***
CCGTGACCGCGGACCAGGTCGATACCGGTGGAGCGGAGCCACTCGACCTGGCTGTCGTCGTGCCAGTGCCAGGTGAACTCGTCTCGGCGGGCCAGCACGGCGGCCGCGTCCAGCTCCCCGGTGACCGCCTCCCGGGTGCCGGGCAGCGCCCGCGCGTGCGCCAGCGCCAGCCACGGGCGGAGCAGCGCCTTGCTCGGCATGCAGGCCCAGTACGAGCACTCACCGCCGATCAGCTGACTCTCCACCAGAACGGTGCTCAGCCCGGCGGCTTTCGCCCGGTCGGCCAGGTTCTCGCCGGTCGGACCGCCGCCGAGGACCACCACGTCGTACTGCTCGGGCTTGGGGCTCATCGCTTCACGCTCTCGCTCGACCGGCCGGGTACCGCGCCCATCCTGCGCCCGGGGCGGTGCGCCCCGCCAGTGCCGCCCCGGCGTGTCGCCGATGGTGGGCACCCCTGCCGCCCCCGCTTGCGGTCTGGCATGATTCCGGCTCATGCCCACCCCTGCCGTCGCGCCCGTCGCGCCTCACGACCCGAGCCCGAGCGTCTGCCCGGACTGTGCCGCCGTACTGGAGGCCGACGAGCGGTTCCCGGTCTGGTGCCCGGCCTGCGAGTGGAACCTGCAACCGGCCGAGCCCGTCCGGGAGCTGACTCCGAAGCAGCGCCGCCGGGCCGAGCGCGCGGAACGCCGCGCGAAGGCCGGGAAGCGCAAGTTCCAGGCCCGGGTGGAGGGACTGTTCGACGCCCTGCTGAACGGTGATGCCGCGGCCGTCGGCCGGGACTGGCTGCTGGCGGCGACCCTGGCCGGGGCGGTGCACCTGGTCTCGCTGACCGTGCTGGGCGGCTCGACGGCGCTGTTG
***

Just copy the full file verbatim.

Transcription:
CCGTGACCGCGGACCAGGTCGATACCGGTGGAGCGGAGCCACTCGACCTGGCTGTCGTCGTGCCAGTGCCAGGTGAACTCGTCTCGGCGGGCCAGCACGGCGGCCGCGTCCAGCTCCCCGGTGACCGCCTCCCGGGTGCCGGGCAGCGCCCGCGCGTGCGCCAGCGCCAGCCACGGGCGGAGCAGCGCCTTGCTCGGCATGCAGGCCCAGTACGAGCACTCACCGCCGATCAGCTGACTCTCCACCAGAACGGTGCTCAGCCCGGCGGCTTTCGCCCGGTCGGCCAGGTTCTCGCCGGTCGGACCGCCGCCGAGGACCACCACGTCGTACTGCTCGGGCTTGGGGCTCATCGCTTCACGCTCTCGCTCGACCGGCCGGGTACCGCGCCCATCCTGCGCCCGGGGCGGTGCGCCCCGCCAGTGCCGCCCCGGCGTGTCGCCGATGGTGGGCACCCCTGCCGCCCCCGCTTGCGGTCTGGCATGATTCCGGCTCATGCCCACCCCTGCCGTCGCGCCCGTCGCGCCTCACGACCCGAGCCCGAGCGTCTGCCCGGACTGTGCCGCCGTACTGGAGGCCGACGAGCGGTTCCCGGTCTGGTGCCCGGCCTGCGAGTGGAACCTGCAACCGGCCGAGCCCGTCCGGGAGCTGACTCCGAAGCAGCGCCGCCGGGCCGAGCGCGCGGAACGCCGCGCGAAGGCCGGGAAGCGCAAGTTCCAGGCCCGGGTGGAGGGACTGTTCGACGCCCTGCTGAACGGTGATGCCGCGGCCGTCGGCCGGGACTGGCTGCTGGCGGCGACCCTGGCCGGGGCGGTGCACCTGGTCTCGCTGACCGTGCTGGGCGGCTCGACGGCGCTGTTG